MANILA – Once you have come up with a unique business idea, how can you protect it?
Bong Macasaet, chairman and chief executive of Field Partners Inc., said the first thing aspiring entrepreneurs should do is to avoid revealing too much information and only disclose to people relevant to the business.
“Don’t talk about it to a lot of people who are not relevant to your business idea, meaning they cannot help you,” he told ANC’s “Shoptalk.”
Macasaet advised entrepreneurs to seek legal remedies in protecting their ideas, such as having employees or consultants write a non-disclosure agreement.
Entrepreneurs can ask employees to agree to a non-compete clause if and when they decide to leave the business as this will prevent them from revealing valuable company information to competitors.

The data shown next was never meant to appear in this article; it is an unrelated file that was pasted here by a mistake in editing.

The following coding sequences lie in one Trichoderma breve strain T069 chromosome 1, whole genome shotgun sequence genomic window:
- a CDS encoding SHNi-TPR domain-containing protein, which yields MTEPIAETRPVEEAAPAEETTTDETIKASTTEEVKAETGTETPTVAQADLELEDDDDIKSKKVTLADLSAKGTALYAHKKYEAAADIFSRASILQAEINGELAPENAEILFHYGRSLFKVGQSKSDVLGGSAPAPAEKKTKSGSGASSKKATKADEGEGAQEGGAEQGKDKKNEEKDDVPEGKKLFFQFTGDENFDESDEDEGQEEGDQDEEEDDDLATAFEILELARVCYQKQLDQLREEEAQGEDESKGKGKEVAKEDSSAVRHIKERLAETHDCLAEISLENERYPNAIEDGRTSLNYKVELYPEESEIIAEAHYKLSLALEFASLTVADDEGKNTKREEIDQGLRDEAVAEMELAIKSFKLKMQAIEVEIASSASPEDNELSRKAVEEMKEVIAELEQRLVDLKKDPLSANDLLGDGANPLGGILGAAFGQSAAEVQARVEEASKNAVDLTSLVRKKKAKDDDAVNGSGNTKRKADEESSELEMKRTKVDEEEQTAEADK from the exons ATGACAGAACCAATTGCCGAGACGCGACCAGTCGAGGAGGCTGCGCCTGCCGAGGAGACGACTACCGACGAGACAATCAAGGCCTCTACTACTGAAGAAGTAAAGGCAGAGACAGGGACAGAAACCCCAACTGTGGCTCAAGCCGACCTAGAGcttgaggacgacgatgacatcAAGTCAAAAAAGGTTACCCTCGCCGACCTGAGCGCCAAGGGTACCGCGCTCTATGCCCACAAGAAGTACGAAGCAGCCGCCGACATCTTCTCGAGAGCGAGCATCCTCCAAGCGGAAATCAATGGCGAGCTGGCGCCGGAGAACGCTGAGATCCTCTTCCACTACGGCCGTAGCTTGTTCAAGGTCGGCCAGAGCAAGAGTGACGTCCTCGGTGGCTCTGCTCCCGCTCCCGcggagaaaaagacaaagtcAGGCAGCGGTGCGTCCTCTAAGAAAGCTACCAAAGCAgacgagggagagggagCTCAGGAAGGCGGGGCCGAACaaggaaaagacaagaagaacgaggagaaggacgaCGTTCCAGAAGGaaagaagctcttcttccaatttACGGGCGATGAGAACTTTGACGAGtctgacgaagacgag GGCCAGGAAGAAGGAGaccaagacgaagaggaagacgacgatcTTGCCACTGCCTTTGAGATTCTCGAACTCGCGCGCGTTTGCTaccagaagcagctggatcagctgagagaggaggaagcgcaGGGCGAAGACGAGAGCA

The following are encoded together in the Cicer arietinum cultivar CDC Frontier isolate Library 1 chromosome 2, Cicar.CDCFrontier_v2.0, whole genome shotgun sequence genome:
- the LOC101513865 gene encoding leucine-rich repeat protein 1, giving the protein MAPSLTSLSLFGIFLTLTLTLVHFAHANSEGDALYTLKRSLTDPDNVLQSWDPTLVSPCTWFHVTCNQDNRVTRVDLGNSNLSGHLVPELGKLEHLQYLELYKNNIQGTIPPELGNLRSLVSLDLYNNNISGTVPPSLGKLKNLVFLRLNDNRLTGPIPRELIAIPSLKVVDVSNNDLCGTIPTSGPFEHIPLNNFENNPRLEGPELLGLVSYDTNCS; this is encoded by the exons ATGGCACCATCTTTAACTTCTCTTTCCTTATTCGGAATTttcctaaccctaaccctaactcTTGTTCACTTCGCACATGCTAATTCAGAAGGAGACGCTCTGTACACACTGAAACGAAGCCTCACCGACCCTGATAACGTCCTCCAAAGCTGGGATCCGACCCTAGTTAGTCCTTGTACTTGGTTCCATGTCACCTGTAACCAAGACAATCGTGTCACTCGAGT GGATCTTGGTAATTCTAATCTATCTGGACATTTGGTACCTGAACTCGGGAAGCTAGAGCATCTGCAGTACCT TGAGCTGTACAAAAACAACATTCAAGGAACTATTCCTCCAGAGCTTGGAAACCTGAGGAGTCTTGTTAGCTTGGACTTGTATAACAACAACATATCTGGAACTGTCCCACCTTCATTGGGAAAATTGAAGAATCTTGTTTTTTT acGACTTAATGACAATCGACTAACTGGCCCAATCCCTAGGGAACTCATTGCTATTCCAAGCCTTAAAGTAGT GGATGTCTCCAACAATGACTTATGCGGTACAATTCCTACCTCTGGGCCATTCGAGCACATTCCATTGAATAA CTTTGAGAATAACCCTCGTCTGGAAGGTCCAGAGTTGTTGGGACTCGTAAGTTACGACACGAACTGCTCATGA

Macasaet also stressed applying for intellectual property rights to protect the idea.
“When applying for an intellectual property right, it takes about three years before you get the rights, but once you get the rights the life span would be 20 years,” he said.
When applying for intellectual property rights, patent or trademarks, Macasaet said it is better to seek the services of an expert.
Patent is the right to exclude others from manufacturing, producing, distributing or promoting your business idea or service.
Macasaet also suggests doing background checks on potential investors, and hiring agencies to investigate backgrounds to prevent cases of copyright infringement.
Entrepreneurs should also do their own research to find pertinent information of potential partners.
All meetings and transactions should also be documented as these will serve as proof that the idea is yours.
“I have personally experienced siblings and relatives fighting over the business idea. Once you have done all these legal remedies and background checking, at the end of the day, you trust your instinct and filtered experience,” he said.